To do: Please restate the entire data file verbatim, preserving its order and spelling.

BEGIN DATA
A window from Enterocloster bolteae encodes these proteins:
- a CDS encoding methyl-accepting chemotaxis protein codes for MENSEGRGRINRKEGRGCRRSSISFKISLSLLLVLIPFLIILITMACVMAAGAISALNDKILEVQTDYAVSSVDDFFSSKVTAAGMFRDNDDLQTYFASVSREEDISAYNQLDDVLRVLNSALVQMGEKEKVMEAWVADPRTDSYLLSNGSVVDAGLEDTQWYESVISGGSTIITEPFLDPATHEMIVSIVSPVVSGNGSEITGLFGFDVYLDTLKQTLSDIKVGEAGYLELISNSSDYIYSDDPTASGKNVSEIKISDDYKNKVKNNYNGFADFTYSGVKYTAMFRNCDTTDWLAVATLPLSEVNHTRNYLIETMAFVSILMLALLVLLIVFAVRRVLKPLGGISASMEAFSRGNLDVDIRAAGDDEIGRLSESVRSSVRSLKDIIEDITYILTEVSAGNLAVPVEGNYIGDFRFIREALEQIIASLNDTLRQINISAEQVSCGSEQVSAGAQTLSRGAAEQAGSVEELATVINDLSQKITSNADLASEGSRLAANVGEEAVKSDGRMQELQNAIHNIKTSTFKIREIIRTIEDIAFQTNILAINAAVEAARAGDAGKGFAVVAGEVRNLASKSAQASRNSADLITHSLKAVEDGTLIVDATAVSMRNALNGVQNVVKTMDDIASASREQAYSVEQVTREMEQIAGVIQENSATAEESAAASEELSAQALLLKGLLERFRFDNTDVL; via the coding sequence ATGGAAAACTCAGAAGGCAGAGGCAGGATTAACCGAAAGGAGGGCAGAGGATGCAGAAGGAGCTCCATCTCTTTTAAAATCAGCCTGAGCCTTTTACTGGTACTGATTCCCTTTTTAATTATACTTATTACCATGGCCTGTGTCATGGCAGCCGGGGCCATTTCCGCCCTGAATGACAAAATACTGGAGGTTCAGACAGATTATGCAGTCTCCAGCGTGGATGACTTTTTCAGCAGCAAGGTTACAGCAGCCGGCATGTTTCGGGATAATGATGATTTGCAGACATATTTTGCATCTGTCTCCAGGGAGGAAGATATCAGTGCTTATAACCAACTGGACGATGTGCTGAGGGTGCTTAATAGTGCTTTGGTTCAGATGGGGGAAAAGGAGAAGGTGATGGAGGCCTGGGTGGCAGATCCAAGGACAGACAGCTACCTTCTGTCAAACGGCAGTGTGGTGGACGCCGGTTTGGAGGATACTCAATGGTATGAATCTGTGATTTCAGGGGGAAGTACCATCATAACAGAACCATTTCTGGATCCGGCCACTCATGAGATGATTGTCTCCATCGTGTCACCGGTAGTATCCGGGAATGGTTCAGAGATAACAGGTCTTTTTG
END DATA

A window from Enterocloster bolteae encodes these proteins:
- a CDS encoding methyl-accepting chemotaxis protein codes for MENSEGRGRINRKEGRGCRRSSISFKISLSLLLVLIPFLIILITMACVMAAGAISALNDKILEVQTDYAVSSVDDFFSSKVTAAGMFRDNDDLQTYFASVSREEDISAYNQLDDVLRVLNSALVQMGEKEKVMEAWVADPRTDSYLLSNGSVVDAGLEDTQWYESVISGGSTIITEPFLDPATHEMIVSIVSPVVSGNGSEITGLFGFDVYLDTLKQTLSDIKVGEAGYLELISNSSDYIYSDDPTASGKNVSEIKISDDYKNKVKNNYNGFADFTYSGVKYTAMFRNCDTTDWLAVATLPLSEVNHTRNYLIETMAFVSILMLALLVLLIVFAVRRVLKPLGGISASMEAFSRGNLDVDIRAAGDDEIGRLSESVRSSVRSLKDIIEDITYILTEVSAGNLAVPVEGNYIGDFRFIREALEQIIASLNDTLRQINISAEQVSCGSEQVSAGAQTLSRGAAEQAGSVEELATVINDLSQKITSNADLASEGSRLAANVGEEAVKSDGRMQELQNAIHNIKTSTFKIREIIRTIEDIAFQTNILAINAAVEAARAGDAGKGFAVVAGEVRNLASKSAQASRNSADLITHSLKAVEDGTLIVDATAVSMRNALNGVQNVVKTMDDIASASREQAYSVEQVTREMEQIAGVIQENSATAEESAAASEELSAQALLLKGLLERFRFDNTDVL; via the coding sequence ATGGAAAACTCAGAAGGCAGAGGCAGGATTAACCGAAAGGAGGGCAGAGGATGCAGAAGGAGCTCCATCTCTTTTAAAATCAGCCTGAGCCTTTTACTGGTACTGATTCCCTTTTTAATTATACTTATTACCATGGCCTGTGTCATGGCAGCCGGGGCCATTTCCGCCCTGAATGACAAAATACTGGAGGTTCAGACAGATTATGCAGTCTCCAGCGTGGATGACTTTTTCAGCAGCAAGGTTACAGCAGCCGGCATGTTTCGGGATAATGATGATTTGCAGACATATTTTGCATCTGTCTCCAGGGAGGAAGATATCAGTGCTTATAACCAACTGGACGATGTGCTGAGGGTGCTTAATAGTGCTTTGGTTCAGATGGGGGAAAAGGAGAAGGTGATGGAGGCCTGGGTGGCAGATCCAAGGACAGACAGCTACCTTCTGTCAAACGGCAGTGTGGTGGACGCCGGTTTGGAGGATACTCAATGGTATGAATCTGTGATTTCAGGGGGAAGTACCATCATAACAGAACCATTTCTGGATCCGGCCACTCATGAGATGATTGTCTCCATCGTGTCACCGGTAGTATCCGGGAATGGTTCAGAGATAACAGGTCTTTTTG